NCERT books are always considered to be the best source to reach the depth of every topic given in a subject. In school exams or board exams, problems are asked in different formats like very short answer type, short answer type and long answer type questions which are generally asked on the basis of topics explained in the NCERT books. However, these questions are designed in a twisted way so as to test the basic concepts of students. To break these problems students are recommended to read the NCERT Books thoroughly. These books help you in understanding your topics well and are ideal for thorough and comprehensive studying to develop a clear concept.
Moreover, the problems given in the NCERT books are a good source of practice to familiarise with different types of questions and be efficient at solving them correctly.
To help students find the right approach to all the questions given in CBSE Class 11 Chemistry NCERT book we are providing here the NCERT solutions explained by subject matter experts.
In this article we are providing the NCERT solutions for Class 11 Chemistry chapter 9, Hydrogen. These solutions will make it easy for you to prepare easily and effectively for the annual exams.
Main topics discussed in Class 11 Chemistry chapter- Hydrogen are:
Some of the questions and their solutions from NCERT Solutions for Class 11: Hydrogen, are as follows:
Q. Justify the position of hydrogen in the periodic table on the basis of its electronic configuration.
Ans. The electronic configuration of hydrogen is 1s1. It has only one electron in its valence shell. It can either lose its only valence electron to behave like alkali metals or can gain one electron to behave like the halogens.
Hydrogen atom resembles with alkali metals as:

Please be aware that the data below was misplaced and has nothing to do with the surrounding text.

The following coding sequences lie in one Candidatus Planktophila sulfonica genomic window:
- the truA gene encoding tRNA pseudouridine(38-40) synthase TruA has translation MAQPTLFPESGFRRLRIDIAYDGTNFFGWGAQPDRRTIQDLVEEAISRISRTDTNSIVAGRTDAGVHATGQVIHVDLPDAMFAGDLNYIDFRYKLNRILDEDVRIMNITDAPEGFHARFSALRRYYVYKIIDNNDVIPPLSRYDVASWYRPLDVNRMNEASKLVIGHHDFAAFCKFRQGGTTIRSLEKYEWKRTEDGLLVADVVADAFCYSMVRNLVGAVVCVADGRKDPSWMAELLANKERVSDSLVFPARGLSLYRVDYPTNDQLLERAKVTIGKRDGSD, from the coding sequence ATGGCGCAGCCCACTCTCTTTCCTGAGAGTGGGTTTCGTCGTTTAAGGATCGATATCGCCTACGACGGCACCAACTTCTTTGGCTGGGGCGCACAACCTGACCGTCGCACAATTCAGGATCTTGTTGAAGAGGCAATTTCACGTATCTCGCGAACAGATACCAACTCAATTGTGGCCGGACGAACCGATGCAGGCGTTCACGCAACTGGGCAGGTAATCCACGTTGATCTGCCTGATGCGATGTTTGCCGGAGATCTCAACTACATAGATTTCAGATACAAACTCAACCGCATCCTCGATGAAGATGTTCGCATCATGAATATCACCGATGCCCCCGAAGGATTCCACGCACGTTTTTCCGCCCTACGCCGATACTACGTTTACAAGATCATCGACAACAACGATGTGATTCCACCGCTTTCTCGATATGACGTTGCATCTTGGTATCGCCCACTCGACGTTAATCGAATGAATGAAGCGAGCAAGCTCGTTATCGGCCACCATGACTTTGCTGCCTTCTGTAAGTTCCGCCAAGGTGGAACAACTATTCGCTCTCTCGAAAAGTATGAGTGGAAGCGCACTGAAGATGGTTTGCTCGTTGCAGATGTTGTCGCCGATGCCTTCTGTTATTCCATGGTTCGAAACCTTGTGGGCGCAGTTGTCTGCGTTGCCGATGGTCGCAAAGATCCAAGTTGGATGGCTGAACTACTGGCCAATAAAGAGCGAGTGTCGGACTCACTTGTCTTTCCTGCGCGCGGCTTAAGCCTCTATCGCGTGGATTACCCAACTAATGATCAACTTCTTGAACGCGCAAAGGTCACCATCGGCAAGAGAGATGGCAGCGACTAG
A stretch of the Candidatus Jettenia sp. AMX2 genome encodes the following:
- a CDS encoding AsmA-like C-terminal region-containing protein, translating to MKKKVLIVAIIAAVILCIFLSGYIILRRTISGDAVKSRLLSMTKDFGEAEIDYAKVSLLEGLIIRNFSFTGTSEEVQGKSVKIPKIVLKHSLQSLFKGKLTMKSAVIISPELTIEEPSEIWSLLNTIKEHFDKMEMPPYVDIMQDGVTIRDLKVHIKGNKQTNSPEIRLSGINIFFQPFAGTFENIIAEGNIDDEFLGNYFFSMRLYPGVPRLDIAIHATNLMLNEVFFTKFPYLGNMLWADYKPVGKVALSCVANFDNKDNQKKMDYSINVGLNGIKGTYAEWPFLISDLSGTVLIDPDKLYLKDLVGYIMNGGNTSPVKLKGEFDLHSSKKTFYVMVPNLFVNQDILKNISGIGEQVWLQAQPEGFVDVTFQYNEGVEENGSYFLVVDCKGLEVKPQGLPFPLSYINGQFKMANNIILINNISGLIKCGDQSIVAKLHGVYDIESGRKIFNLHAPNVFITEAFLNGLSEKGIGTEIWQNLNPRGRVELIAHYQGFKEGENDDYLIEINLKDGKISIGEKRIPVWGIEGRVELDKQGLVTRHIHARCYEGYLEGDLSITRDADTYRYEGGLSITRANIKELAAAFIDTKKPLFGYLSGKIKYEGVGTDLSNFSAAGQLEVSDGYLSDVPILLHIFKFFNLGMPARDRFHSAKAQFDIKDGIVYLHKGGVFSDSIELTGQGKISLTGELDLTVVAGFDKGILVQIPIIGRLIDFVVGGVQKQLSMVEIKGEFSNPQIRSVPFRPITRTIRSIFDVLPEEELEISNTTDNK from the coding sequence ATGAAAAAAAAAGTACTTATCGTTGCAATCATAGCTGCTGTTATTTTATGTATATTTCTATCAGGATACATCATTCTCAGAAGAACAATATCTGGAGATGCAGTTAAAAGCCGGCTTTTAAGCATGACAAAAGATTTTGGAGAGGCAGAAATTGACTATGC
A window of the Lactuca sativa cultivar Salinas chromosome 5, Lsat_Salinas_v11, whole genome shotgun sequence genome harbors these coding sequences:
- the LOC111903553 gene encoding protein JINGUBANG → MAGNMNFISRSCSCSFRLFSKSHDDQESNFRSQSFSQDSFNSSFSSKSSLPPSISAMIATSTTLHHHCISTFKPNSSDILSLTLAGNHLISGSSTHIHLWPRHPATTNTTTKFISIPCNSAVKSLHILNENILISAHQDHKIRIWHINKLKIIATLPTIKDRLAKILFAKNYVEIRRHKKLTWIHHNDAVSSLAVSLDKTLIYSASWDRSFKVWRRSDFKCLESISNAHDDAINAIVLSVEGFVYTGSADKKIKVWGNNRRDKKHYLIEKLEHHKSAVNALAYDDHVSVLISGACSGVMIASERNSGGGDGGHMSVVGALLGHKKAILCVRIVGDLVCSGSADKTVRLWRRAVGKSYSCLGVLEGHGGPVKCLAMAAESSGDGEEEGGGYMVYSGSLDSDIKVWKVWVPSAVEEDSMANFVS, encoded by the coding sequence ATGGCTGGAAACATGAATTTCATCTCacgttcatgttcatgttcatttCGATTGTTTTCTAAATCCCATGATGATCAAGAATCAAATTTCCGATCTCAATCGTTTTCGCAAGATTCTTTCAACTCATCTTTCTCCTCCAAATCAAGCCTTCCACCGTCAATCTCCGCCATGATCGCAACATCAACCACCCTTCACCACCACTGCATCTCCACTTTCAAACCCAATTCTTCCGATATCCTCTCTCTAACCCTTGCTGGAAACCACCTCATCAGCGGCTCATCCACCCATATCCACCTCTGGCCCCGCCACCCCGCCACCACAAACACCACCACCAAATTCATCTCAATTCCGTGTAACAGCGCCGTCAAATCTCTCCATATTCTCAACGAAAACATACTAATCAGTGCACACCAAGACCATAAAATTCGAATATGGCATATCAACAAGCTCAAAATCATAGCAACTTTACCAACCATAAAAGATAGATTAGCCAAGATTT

(1) It has only one electron in the valence shell like the alkali metals.
(2) Like alkali metals, it forms oxides, halides and sulphides.
Hydrogen atom resembles with halogens as:
(1) Like halogens, it requires only one electron to achieve the nearest noble gas configuration.
(2) Just like the halogens, hydrogen has a very high value of ionisation enthalpy.
Therefore on the basis of above properties, hydrogen may be placed in the group-I of alkali metals or group-17 of halogens. However, besides the resemblance with alkali metals and halogens, hydrogen possesses some unique characteristics, which make it different from both alkali metals and halogens due to which it is best placed separately in the Periodic Table.
Q. Why does hydrogen occur in a diatomic form rather than in a monoatomic form under normal conditions?
Ans. Hydrogen atom has only one electron in its valence shell. So, to achieve the stable noble gas configuration of helium, it requires only one electron. For this it shares its one electron with another hydrogen atom to form a stable diatomic molecule.
Q. Discuss the consequences of high enthalpy of H–H bond in terms of chemical reactivity of dihydrogen.
Ans. The high enthalpy of H–H bond makes it a unreactive gas at room temperature. However at high temperature or in the presence of catalyst it combines with metals and nonmetals to form the respective metal hydrides.
Q. How do you expect the metallic hydrides to be useful for hydrogen storage? Explain.
Ans. In some the transition metal hydrides, hydrogen is adsorbed as H-atoms. As more of the hydrogen atoms are absorbed, the metal lattice expands and becomes a little unstable. Hence, these metal hydrides decompose even on slight heating to give out hydrogen gas. Thus transition metals can be used as the store house of hydrogen that can then be used for various industrial purpopses.
Q. How does the atomic hydrogen or oxy-hydrogen torch function for cutting and welding purposes? Explain.
Ans. Atomic hydrogen or oxy-hydrogen torch involves the formation of atomic hydrogen atoms that are produced by dissociation of dihydrogen with the help of an electric arc. The atomic hydrogen so produced immediately recombines to form molecular hydrogen with the liberation of tremendous amount of heat which is used for cutting and welding purpose in the form of atomic hydrogen or oxy-hydrogen torches.
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